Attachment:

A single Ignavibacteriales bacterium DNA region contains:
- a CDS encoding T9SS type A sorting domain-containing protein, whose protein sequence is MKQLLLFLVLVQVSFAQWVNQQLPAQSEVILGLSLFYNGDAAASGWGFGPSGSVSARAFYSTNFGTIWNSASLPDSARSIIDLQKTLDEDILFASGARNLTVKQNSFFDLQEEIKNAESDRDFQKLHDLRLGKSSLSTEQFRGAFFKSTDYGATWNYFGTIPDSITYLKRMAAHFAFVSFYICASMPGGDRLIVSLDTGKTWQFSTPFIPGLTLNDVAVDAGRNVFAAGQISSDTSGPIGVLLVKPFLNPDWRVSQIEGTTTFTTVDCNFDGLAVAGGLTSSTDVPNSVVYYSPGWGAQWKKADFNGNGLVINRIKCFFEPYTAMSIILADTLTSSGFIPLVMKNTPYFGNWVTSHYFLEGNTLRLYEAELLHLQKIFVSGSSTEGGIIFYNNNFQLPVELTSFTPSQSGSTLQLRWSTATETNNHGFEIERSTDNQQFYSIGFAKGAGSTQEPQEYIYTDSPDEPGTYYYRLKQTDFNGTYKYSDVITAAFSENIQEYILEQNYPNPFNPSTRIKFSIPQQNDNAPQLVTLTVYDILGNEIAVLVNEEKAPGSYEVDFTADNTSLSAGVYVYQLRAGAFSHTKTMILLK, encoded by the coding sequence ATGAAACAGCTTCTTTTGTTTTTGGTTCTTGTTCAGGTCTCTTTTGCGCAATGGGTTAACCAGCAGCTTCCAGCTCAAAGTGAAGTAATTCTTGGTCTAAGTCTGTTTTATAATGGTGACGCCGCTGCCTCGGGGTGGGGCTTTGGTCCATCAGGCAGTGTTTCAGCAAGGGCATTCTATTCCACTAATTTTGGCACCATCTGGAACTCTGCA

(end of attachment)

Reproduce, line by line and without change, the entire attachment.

A single Ignavibacteriales bacterium DNA region contains:
- a CDS encoding T9SS type A sorting domain-containing protein, whose protein sequence is MKQLLLFLVLVQVSFAQWVNQQLPAQSEVILGLSLFYNGDAAASGWGFGPSGSVSARAFYSTNFGTIWNSASLPDSARSIIDLQKTLDEDILFASGARNLTVKQNSFFDLQEEIKNAESDRDFQKLHDLRLGKSSLSTEQFRGAFFKSTDYGATWNYFGTIPDSITYLKRMAAHFAFVSFYICASMPGGDRLIVSLDTGKTWQFSTPFIPGLTLNDVAVDAGRNVFAAGQISSDTSGPIGVLLVKPFLNPDWRVSQIEGTTTFTTVDCNFDGLAVAGGLTSSTDVPNSVVYYSPGWGAQWKKADFNGNGLVINRIKCFFEPYTAMSIILADTLTSSGFIPLVMKNTPYFGNWVTSHYFLEGNTLRLYEAELLHLQKIFVSGSSTEGGIIFYNNNFQLPVELTSFTPSQSGSTLQLRWSTATETNNHGFEIERSTDNQQFYSIGFAKGAGSTQEPQEYIYTDSPDEPGTYYYRLKQTDFNGTYKYSDVITAAFSENIQEYILEQNYPNPFNPSTRIKFSIPQQNDNAPQLVTLTVYDILGNEIAVLVNEEKAPGSYEVDFTADNTSLSAGVYVYQLRAGAFSHTKTMILLK, encoded by the coding sequence ATGAAACAGCTTCTTTTGTTTTTGGTTCTTGTTCAGGTCTCTTTTGCGCAATGGGTTAACCAGCAGCTTCCAGCTCAAAGTGAAGTAATTCTTGGTCTAAGTCTGTTTTATAATGGTGACGCCGCTGCCTCGGGGTGGGGCTTTGGTCCATCAGGCAGTGTTTCAGCAAGGGCATTCTATTCCACTAATTTTGGCACCATCTGGAACTCTGCA